Yes, Substitute Teachers DO Transition Into FT Teaching Jobs—Here’s How

Substitute teaching can be a stepping stone into a fruitful career in education—if you play your cards right. There are many advantages to being a substitute teacher. Subs develop practical knowledge and classroom experience that can serve them well as full-time teachers and educators. Though substitute teaching is notoriously difficult, it can elevate your chances of being offered a full time teaching position. Many people falsely believe that building a career in education is near impossible for substitute teachers.

We sat down with Source4Teachers' New Jersey Recruiter, Eric Cruz, to set the record straight and dispel the most common myths that hinder substitute teachers from gaining full time employment.

MYTH 1: IT’S BETTER TO ROTATE SUBBING BETWEEN SCHOOLS

As a substitute teacher your days are numbered, but that doesn’t mean you can’t develop relationships with hiring decision makers and influencers. Once you figure out which grade levels and content areas you’re strongest in, prioritize accepting openings that match those interests. Get to know other teachers and develop a rapport within the department. Leave lesson progress updates for the teachers to review upon their return.

 

Source4Teachers New Jersey Recruiter of Teachers

“Schools appreciate having someone they already know and trust when interviewing FT teacher candidates. The sooner you start building relationship with schools the easier it is to get into a FT role.”

“We get substitutes who receive references from teachers on staff.”

“The earlier you start out working in a school the better. There are many ways to get on a school’s radar. Being a familiar face at a few schools will help you get your foot in the door a little bit easier.”

 

MYTH 2: GETTING CERTIFIED IS EXPENSIVE

Substitute teachers interested in pursuing a career in education risk getting stuck in the cycle of subbing by not participating in the NJ teacher certification process. New Jersey Standard Teaching Licenses are required of full time teachers working in any public school, and most charter and private schools.

Some substitute teachers limit their FT job searches to independent schools with relaxed qualification requirements. Subs beware, as this decision could have repercussions on your future career growth and job security. All things considered, teaching without your certification can come with a price.

Affordable teacher preparation programs are available for substitute teachers on a limited budget. Financing a master’s degree or Pathways certification programs can cost upwards of $1000 per course. Traditional alternate route programs cost significantly less, averaging less than $500 per course.

 

“Any certification of any kind should be highlighted on the resume. That helps me identify somebody very quickly for a teaching position.”

Pro tip: The more specific your certification is the better. Teaching candidates with 8-12 and subject area certifications are sought after more frequently than those with K-5 certifications. STEM, ESL, and Special Ed certifications are also in high demand.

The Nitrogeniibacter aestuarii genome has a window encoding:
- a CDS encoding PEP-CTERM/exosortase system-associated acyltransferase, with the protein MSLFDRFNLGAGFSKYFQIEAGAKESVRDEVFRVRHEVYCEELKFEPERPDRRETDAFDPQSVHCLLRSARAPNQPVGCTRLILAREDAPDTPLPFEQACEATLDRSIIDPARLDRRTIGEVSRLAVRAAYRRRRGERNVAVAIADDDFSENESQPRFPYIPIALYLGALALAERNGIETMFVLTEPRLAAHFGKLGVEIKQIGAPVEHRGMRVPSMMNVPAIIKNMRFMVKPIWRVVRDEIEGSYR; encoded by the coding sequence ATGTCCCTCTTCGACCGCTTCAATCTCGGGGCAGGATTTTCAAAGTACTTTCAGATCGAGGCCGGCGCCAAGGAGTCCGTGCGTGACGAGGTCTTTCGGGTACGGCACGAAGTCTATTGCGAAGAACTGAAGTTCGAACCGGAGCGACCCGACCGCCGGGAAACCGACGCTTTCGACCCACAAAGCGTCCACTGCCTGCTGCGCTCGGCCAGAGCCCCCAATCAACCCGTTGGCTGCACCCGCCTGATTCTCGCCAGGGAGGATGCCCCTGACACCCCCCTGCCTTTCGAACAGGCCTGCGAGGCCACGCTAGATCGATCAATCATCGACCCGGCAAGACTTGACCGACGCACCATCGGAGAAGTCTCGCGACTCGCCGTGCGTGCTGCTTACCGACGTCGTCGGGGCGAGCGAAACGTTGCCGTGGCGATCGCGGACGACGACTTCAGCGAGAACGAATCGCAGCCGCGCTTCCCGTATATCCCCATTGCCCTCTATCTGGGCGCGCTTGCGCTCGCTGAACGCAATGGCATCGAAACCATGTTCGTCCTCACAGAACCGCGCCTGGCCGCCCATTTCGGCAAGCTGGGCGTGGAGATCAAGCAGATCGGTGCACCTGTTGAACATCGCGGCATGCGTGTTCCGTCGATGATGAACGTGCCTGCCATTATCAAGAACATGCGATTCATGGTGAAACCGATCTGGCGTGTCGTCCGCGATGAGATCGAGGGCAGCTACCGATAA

MYTH 3: IT’S IMPOSSIBLE TO GET THE ATTENTION OF DISTRICT LEADERS

Building relationships with school administrators and district leaders is fundamental to the candidacy of substitute teachers. School leaders oftentimes are responsible for writing letters of reference for subs. These are very busy people, but that doesn’t mean subs should be intimidated by them. Build a solid relationship with the school secretary and other front office administrators. They have access to everybody in the school. Ask for their advice on how to approach the principal and other school leaders. These are the people who will determine whether a school will be your future employer.

 

“Don't be afraid to let the principal know you have applied for a position that is open at their school. If you have a good relationship with them, it will help you move along in the process to full-time teaching. Prove that you’re a reliable teacher and have be patient.”

“Substitutes need to network with school administrators, keeping in mind that all communications should stay professional and centered on teaching and education. Even written communication can make a positive impression.”

 

What other tips do you have for subs on getting into FT teaching roles? Share your advice in the comments!

Since 2003, the Rutgers Alternate Route Teacher Training Program has helped substitute teachers, career changers, and recent college graduates launch careers in education through a fast-tracked teacher certification process. With a unique emphasis on training candidates to become 21st century educators, Rutgers Alternate Route graduates go on to excel as leaders in education through a variety of roles from classroom teaching to administration. Learn more about our program.

 

 

Heather Ngoma

Heather Ngoma has over 20 years experience collaborating with educators across New Jersey to drive education innovation. She currently serves as the Director of Rutgers University's Alternate Route Teacher Training Program at the Center for Effective School Practices, a program which helps career changers, recent college graduates and other aspiring education professionals become licensed teachers in New Jersey. Follow her on Twitter @heatherngoma.

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